Press Release
September 7, 2012


During a recent lecture at the University of the Philippines School of Economics (UPSE), Senator Edgardo J. Angara emphasized that political parties in the country have to push for distinct platforms to cultivate more trust from their constituents.

Angara, Chairman and President of the Laban ng Demokratikong Pilipino (LDP), said that the level of the public's trust in government institutions and public figures has remained relatively low for the past three decades.

"As long as there is no trust in the governing bodies, then I think other institutions will suffer as a result," said Angara. "History only shows how our political institutions have become central to our failure to develop and attain economic prosperity."

The veteran lawmaker explained that the introduction of a highly fragmented, personality-based multi-party system has resulted in unpredictable policies, which inevitably weakened the country's position for economic growth.

"What we need is a genuine, honest-to-goodness, platform-based political party system," stressed Angara, a former UP President. "Only then will people start trusting political parties and not view them as mere vehicles for personalities to exercise power."

He added that political parties could serve as the mother institution for political leaders like how a seminary is the main training ground for priests.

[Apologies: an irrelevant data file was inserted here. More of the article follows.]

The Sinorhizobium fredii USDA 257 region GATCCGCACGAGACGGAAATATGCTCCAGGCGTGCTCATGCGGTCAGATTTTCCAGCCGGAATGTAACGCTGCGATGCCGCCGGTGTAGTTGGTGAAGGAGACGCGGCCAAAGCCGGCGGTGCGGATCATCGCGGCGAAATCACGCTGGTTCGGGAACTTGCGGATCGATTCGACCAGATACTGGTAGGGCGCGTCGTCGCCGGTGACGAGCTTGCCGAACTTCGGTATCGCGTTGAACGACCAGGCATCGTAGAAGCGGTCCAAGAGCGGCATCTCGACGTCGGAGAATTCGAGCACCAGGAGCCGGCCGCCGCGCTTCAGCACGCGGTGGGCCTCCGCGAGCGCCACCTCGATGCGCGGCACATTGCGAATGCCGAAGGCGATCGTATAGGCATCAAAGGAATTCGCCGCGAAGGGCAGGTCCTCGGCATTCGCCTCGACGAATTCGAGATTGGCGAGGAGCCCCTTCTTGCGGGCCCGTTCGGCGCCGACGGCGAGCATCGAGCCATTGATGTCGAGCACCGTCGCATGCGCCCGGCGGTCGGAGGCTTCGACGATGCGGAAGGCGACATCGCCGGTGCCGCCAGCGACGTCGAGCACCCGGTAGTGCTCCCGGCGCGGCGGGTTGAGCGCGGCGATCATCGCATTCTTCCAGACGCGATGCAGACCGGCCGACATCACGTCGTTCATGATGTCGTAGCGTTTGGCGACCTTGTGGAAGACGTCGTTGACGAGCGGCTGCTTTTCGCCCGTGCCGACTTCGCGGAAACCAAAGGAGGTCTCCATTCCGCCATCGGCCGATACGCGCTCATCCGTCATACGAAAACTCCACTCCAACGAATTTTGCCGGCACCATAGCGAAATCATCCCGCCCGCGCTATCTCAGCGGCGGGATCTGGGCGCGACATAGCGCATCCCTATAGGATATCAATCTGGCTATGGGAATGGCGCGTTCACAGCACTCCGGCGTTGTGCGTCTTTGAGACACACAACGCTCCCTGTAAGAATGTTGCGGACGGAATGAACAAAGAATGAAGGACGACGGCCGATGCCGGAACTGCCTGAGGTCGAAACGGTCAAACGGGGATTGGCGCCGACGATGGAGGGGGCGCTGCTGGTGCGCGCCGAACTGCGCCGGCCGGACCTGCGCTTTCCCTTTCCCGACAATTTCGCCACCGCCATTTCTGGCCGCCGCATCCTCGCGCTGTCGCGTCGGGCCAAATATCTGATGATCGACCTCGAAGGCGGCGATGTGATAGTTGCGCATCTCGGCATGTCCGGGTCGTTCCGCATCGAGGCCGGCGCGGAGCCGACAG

"To me, these groupings are important because their members eventually become policymakers, approve national budgets and decide on the priorities of governance. Without these, no matter how good the executive leader is, I think the system will remain dysfunctional."

Angara is the main proponent of the Political Party Development Act or PPDA (SBN 3214), which intends to institutionalize a strong political party system in the country.

The measure proposes to penalize so-called "political turncoats" by prohibiting them from running for any position in the nearest elections. The bill also disqualifies politicians who cross party lines from being appointed to any public office for three years after the term of their current position expires.

Angara added that the measure also seeks to promote transparency and accountability in campaign financing by creating a state-subsidized party development fund which will be made available to all accredited political parties.

In part, state funding will be disbursed in proportion to the number of seats attained by the political party in the Senate, House of Representatives, and local elective positions, such as governor, mayor and provincial board member.

Each accredited political party will receive their share of the fund only if it shows proof that the same amount was raised from voluntary contributions.

"This bill proposes some very radical changes to our political system, but no real transformation has ever been achieved with a 'business-as-usual' attitude," concluded Angara. "Nevertheless, I am hopeful that my colleagues in the Senate will enact this measure swiftly."

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